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I was recently wondering what it would look like if I reoriented my life around the rhythms of the calendar. If you’re anything like me, you don’t take much time to celebrate or even breathe. In the Old Testament, God gave His people festivals and Sabbaths to observe. I don’t believe God does anything on a whim or without purpose, so I know He had a reason for these events. Could it be, as our Creator, He understood we need these times to refocus and re-center?

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Working with this knowledge, it makes sense to orient our lives today around similar rhythms. I’m not advocating we observe each of the Jewish holiday’s if you aren’t Jewish. They won’t have the same beauty or effect without being immersed in the tradition and history. But we can all build an effective and even joyful cadence for our lives based on the calendar of our own culture.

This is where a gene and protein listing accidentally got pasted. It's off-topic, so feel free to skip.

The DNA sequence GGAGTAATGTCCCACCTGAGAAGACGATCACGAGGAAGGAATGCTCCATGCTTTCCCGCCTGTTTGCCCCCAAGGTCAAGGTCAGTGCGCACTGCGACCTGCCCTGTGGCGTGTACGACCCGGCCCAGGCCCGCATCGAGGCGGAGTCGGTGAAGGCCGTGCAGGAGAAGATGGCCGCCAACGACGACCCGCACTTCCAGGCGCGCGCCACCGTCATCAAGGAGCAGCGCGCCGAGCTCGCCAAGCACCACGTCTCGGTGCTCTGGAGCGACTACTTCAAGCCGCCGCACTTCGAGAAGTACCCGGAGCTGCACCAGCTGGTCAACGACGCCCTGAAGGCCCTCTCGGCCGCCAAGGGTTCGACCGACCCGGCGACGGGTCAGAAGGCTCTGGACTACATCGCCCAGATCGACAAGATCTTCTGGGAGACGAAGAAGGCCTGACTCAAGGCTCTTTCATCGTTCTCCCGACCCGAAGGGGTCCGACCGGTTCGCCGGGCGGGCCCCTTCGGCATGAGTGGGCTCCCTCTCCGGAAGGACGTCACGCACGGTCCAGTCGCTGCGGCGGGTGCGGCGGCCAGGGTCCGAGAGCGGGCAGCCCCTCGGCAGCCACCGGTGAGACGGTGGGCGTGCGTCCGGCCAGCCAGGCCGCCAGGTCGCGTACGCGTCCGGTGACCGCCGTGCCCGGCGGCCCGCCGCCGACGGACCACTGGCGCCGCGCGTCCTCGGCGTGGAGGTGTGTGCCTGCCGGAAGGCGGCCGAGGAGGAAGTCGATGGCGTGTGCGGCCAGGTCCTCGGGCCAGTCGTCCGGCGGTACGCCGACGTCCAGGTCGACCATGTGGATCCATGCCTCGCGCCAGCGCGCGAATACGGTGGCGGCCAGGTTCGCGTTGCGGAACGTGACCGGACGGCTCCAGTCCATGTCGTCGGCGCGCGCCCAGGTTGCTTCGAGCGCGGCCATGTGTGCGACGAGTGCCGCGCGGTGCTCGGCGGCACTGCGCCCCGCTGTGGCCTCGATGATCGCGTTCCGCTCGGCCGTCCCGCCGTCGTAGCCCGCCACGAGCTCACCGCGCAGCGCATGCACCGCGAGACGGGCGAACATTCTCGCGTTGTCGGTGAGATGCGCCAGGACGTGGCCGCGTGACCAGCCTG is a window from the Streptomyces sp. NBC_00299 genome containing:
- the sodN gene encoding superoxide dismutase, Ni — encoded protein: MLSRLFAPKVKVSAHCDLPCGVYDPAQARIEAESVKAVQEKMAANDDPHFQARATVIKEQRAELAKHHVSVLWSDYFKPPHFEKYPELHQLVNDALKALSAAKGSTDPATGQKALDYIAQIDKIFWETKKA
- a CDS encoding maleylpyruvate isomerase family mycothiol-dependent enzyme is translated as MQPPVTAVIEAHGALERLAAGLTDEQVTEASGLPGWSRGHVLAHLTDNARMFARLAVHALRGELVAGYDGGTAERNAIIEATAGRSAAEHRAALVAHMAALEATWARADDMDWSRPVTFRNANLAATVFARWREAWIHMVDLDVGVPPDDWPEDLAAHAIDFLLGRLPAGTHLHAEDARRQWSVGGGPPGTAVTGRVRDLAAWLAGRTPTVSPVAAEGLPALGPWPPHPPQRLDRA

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Complacency is a killer disease for would-be disciples. As soon as you think you are in a great place with your disciplines and in your relationship with God, you are in trouble. Unfortunately, I have learned this (more than once) the hard way. Each time I think I’ve grown so close to Christ I could never fall away, I’ve quickly found myself spiraling downward. It’s not as if you wake up one day and decide to walk the opposite direction.

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It always happens subtlety and slowly. You won’t even recognize it’s happening. You skip your morning prayer time, “just today”, because of something else going on in your life. Then you find yourself putting your needs ahead of others. The next morning you skip prayer time again. And so, the spiral begins…